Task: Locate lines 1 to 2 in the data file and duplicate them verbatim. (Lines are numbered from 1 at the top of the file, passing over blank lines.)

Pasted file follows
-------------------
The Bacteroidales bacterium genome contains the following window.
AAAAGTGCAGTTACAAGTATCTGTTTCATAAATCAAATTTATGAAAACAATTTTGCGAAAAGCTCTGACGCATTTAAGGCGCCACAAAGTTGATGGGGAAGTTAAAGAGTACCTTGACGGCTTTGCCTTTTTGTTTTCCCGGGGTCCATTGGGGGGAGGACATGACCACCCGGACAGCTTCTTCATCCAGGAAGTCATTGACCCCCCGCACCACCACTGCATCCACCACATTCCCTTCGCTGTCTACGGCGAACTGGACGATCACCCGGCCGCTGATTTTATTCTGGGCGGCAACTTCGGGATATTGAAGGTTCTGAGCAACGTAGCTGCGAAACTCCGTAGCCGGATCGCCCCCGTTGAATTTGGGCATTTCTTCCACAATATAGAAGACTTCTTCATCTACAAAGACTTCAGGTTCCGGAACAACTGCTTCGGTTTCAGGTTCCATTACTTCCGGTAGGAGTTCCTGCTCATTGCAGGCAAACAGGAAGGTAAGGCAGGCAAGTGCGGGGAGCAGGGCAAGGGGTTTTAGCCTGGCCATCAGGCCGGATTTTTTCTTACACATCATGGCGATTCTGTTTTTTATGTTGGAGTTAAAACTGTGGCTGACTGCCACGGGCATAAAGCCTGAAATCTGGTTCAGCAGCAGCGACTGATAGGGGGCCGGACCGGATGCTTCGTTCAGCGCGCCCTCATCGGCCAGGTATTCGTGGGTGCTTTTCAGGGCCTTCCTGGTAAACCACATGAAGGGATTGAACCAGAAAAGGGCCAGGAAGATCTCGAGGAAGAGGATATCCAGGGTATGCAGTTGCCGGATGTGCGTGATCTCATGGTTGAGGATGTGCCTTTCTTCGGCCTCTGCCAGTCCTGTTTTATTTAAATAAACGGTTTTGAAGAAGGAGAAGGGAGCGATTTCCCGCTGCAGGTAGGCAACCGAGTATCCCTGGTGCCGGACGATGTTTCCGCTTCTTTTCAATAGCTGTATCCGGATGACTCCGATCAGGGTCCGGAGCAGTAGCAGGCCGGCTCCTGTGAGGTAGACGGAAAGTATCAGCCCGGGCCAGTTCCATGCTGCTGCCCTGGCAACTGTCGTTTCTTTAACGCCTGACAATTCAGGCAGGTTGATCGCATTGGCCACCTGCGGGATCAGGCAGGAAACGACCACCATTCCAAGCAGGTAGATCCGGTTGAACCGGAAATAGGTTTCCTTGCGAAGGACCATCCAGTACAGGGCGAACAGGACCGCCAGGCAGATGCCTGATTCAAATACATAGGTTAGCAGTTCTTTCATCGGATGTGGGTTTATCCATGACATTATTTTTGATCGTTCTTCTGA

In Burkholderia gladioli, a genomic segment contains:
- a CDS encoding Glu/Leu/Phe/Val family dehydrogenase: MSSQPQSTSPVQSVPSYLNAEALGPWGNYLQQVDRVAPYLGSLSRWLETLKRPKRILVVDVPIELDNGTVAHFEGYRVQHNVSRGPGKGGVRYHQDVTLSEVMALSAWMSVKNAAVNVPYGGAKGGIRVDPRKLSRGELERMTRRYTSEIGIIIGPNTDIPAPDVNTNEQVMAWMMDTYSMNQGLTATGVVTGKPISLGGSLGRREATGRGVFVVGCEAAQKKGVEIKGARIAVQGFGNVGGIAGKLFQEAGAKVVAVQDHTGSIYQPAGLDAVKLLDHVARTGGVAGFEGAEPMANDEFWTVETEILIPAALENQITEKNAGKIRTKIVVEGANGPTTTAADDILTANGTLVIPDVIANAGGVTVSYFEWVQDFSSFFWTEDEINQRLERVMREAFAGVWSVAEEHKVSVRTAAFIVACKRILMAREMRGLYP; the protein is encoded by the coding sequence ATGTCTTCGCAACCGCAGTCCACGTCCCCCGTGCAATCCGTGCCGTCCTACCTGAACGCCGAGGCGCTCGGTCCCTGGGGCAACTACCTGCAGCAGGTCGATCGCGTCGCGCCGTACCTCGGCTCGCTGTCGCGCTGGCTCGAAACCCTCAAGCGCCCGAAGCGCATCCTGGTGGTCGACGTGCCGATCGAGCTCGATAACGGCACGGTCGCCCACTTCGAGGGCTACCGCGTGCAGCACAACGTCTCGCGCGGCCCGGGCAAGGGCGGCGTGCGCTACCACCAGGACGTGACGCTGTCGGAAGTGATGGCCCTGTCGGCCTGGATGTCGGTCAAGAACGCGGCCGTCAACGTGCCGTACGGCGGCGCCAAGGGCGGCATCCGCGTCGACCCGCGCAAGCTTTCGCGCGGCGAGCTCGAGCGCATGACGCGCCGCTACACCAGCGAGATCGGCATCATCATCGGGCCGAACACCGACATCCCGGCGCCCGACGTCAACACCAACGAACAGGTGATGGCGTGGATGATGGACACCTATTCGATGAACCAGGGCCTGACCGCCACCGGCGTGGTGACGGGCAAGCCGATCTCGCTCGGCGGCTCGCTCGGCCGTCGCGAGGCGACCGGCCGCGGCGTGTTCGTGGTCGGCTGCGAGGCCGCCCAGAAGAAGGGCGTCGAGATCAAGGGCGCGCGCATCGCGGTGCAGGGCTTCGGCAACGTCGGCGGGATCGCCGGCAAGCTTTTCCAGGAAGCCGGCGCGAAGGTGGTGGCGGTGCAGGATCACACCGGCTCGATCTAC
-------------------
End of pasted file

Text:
The Bacteroidales bacterium genome contains the following window.
AAAAGTGCAGTTACAAGTATCTGTTTCATAAATCAAATTTATGAAAACAATTTTGCGAAAAGCTCTGACGCATTTAAGGCGCCACAAAGTTGATGGGGAAGTTAAAGAGTACCTTGACGGCTTTGCCTTTTTGTTTTCCCGGGGTCCATTGGGGGGAGGACATGACCACCCGGACAGCTTCTTCATCCAGGAAGTCATTGACCCCCCGCACCACCACTGCATCCACCACATTCCCTTCGCTGTCTACGGCGAACTGGACGATCACCCGGCCGCTGATTTTATTCTGGGCGGCAACTTCGGGATATTGAAGGTTCTGAGCAACGTAGCTGCGAAACTCCGTAGCCGGATCGCCCCCGTTGAATTTGGGCATTTCTTCCACAATATAGAAGACTTCTTCATCTACAAAGACTTCAGGTTCCGGAACAACTGCTTCGGTTTCAGGTTCCATTACTTCCGGTAGGAGTTCCTGCTCATTGCAGGCAAACAGGAAGGTAAGGCAGGCAAGTGCGGGGAGCAGGGCAAGGGGTTTTAGCCTGGCCATCAGGCCGGATTTTTTCTTACACATCATGGCGATTCTGTTTTTTATGTTGGAGTTAAAACTGTGGCTGACTGCCACGGGCATAAAGCCTGAAATCTGGTTCAGCAGCAGCGACTGATAGGGGGCCGGACCGGATGCTTCGTTCAGCGCGCCCTCATCGGCCAGGTATTCGTGGGTGCTTTTCAGGGCCTTCCTGGTAAACCACATGAAGGGATTGAACCAGAAAAGGGCCAGGAAGATCTCGAGGAAGAGGATATCCAGGGTATGCAGTTGCCGGATGTGCGTGATCTCATGGTTGAGGATGTGCCTTTCTTCGGCCTCTGCCAGTCCTGTTTTATTTAAATAAACGGTTTTGAAGAAGGAGAAGGGAGCGATTTCCCGCTGCAGGTAGGCAACCGAGTATCCCTGGTGCCGGACGATGTTTCCGCTTCTTTTCAATAGCTGTATCCGGATGACTCCGATCAGGGTCCGGAGCAGTAGCAGGCCGGCTCCTGTGAGGTAGACGGAAAGTATCAGCCCGGGCCAGTTCCATGCTGCTGCCCTGGCAACTGTCGTTTCTTTAACGCCTGACAATTCAGGCAGGTTGATCGCATTGGCCACCTGCGGGATCAGGCAGGAAACGACCACCATTCCAAGCAGGTAGATCCGGTTGAACCGGAAATAGGTTTCCTTGCGAAGGACCATCCAGTACAGGGCGAACAGGACCGCCAGGCAGATGCCTGATTCAAATACATAGGTTAGCAGTTCTTTCATCGGATGTGGGTTTATCCATGACATTATTTTTGATCGTTCTTCTGA